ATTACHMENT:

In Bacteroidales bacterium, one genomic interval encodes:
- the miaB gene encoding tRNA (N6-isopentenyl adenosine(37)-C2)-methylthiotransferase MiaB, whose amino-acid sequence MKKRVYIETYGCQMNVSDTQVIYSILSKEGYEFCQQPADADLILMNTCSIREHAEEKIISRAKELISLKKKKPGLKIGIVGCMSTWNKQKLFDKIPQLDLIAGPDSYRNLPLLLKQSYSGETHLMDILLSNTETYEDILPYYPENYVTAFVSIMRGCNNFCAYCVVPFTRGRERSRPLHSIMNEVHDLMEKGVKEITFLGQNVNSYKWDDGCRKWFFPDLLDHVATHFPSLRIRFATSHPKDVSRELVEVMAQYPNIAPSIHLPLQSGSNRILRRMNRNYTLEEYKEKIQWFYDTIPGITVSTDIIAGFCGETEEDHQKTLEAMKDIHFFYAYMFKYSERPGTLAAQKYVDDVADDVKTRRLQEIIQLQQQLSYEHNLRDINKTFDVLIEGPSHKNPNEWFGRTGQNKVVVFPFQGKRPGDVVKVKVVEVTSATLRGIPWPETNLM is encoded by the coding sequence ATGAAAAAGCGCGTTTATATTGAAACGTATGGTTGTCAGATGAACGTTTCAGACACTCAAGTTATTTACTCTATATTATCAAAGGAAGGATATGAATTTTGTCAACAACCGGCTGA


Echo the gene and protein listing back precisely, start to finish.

In Bacteroidales bacterium, one genomic interval encodes:
- the miaB gene encoding tRNA (N6-isopentenyl adenosine(37)-C2)-methylthiotransferase MiaB, whose amino-acid sequence MKKRVYIETYGCQMNVSDTQVIYSILSKEGYEFCQQPADADLILMNTCSIREHAEEKIISRAKELISLKKKKPGLKIGIVGCMSTWNKQKLFDKIPQLDLIAGPDSYRNLPLLLKQSYSGETHLMDILLSNTETYEDILPYYPENYVTAFVSIMRGCNNFCAYCVVPFTRGRERSRPLHSIMNEVHDLMEKGVKEITFLGQNVNSYKWDDGCRKWFFPDLLDHVATHFPSLRIRFATSHPKDVSRELVEVMAQYPNIAPSIHLPLQSGSNRILRRMNRNYTLEEYKEKIQWFYDTIPGITVSTDIIAGFCGETEEDHQKTLEAMKDIHFFYAYMFKYSERPGTLAAQKYVDDVADDVKTRRLQEIIQLQQQLSYEHNLRDINKTFDVLIEGPSHKNPNEWFGRTGQNKVVVFPFQGKRPGDVVKVKVVEVTSATLRGIPWPETNLM is encoded by the coding sequence ATGAAAAAGCGCGTTTATATTGAAACGTATGGTTGTCAGATGAACGTTTCAGACACTCAAGTTATTTACTCTATATTATCAAAGGAAGGATATGAATTTTGTCAACAACCGGCTGA